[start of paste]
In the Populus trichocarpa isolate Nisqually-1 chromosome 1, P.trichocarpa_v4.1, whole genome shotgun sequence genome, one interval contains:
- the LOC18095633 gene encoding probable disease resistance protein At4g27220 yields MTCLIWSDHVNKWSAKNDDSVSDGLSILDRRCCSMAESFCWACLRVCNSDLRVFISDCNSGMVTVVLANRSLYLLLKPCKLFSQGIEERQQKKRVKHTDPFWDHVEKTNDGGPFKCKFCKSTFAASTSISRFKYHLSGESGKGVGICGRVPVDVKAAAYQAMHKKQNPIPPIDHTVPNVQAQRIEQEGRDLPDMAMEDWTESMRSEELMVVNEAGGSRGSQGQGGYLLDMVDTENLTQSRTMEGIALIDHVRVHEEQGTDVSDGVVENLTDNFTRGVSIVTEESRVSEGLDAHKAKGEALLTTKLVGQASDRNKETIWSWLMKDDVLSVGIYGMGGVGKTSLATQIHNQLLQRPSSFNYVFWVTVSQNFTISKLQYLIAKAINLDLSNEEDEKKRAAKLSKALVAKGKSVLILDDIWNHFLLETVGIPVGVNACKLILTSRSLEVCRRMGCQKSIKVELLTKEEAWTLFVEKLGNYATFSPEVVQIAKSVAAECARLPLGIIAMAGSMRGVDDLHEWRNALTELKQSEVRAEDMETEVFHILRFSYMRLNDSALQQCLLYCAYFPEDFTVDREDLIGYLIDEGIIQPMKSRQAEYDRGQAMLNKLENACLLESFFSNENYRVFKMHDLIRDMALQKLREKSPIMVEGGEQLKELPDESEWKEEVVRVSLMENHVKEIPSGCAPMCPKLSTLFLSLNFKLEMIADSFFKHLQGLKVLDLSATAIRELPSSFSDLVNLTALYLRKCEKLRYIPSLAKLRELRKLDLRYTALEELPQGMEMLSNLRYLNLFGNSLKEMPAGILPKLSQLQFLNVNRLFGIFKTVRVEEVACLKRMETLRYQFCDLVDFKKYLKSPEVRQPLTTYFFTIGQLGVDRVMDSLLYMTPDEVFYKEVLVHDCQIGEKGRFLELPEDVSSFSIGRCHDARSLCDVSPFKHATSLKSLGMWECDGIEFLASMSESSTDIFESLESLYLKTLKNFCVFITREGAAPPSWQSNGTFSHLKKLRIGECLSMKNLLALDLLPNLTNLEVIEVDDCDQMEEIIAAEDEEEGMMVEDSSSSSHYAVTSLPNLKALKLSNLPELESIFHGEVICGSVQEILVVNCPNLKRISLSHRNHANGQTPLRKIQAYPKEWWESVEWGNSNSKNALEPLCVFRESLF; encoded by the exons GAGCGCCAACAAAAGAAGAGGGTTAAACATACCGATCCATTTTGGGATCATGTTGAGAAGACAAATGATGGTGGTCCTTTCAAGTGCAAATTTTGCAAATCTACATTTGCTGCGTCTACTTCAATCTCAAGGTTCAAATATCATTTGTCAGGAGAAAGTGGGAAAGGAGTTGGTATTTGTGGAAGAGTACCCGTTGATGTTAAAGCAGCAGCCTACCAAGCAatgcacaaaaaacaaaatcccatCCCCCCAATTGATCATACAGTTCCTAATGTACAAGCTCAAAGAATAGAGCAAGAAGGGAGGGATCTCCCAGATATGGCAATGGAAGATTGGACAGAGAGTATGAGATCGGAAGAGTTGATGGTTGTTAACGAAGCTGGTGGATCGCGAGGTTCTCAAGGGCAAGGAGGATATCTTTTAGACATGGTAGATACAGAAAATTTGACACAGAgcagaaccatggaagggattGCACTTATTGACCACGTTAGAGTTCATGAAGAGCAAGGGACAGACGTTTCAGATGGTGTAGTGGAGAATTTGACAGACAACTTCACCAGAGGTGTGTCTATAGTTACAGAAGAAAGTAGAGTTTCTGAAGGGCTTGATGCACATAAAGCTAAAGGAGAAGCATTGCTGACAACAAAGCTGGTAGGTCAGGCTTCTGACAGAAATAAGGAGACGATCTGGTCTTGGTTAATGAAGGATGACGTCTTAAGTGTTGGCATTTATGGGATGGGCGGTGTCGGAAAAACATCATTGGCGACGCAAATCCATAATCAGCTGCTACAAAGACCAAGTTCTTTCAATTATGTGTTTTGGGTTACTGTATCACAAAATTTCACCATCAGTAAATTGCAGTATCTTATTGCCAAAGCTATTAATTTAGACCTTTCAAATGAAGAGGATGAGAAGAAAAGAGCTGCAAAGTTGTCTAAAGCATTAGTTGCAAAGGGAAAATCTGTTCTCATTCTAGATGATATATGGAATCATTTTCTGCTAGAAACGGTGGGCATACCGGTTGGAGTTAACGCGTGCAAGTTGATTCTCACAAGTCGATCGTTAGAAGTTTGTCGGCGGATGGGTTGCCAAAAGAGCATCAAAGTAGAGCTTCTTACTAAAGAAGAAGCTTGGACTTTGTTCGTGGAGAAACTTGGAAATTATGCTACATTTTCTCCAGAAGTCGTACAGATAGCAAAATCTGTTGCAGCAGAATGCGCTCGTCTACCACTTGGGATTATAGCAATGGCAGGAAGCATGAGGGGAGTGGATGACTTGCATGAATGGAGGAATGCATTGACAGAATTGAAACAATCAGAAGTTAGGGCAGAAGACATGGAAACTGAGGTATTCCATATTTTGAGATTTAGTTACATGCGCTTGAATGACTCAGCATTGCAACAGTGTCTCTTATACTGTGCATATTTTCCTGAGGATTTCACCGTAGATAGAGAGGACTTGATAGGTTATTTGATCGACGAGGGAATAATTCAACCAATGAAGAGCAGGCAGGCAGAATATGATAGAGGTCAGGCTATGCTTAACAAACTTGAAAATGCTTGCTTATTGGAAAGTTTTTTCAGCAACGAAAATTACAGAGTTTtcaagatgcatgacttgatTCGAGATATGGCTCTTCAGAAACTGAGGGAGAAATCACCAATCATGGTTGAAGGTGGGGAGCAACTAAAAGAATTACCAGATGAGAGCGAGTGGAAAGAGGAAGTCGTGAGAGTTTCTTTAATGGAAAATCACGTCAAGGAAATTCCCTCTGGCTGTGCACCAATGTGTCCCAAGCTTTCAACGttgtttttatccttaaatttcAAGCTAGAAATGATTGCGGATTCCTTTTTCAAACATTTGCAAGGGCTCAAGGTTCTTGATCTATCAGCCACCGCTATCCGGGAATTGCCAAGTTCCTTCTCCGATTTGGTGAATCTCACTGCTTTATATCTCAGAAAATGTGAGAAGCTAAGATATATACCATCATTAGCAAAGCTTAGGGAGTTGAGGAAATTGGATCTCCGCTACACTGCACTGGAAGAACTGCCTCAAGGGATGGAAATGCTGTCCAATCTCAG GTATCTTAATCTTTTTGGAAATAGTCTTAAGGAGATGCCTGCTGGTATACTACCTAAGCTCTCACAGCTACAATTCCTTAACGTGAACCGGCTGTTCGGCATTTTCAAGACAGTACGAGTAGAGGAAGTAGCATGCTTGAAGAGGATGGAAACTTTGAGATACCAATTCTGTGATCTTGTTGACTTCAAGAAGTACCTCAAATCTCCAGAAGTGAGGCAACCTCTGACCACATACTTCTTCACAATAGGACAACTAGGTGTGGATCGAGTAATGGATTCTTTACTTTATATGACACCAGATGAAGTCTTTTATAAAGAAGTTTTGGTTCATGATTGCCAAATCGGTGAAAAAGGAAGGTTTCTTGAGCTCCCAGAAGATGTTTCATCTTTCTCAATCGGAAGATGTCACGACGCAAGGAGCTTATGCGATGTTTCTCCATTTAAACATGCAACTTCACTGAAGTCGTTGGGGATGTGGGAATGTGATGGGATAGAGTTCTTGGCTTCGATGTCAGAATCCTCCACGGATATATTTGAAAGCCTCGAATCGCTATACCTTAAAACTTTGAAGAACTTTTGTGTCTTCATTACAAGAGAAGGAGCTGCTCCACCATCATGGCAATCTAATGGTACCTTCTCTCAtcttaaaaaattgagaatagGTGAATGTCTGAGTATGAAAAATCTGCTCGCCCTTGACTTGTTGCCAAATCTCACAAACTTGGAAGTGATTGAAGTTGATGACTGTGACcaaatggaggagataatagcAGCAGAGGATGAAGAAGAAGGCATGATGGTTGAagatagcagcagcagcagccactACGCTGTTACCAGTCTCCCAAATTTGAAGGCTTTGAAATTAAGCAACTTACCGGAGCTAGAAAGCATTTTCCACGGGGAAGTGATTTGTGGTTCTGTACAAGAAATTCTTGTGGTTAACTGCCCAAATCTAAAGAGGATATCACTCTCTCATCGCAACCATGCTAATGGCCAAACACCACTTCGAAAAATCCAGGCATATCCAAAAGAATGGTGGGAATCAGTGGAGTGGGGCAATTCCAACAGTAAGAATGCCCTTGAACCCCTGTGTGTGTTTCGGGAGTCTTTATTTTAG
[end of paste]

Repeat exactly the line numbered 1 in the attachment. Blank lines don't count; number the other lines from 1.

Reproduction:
In the Populus trichocarpa isolate Nisqually-1 chromosome 1, P.trichocarpa_v4.1, whole genome shotgun sequence genome, one interval contains: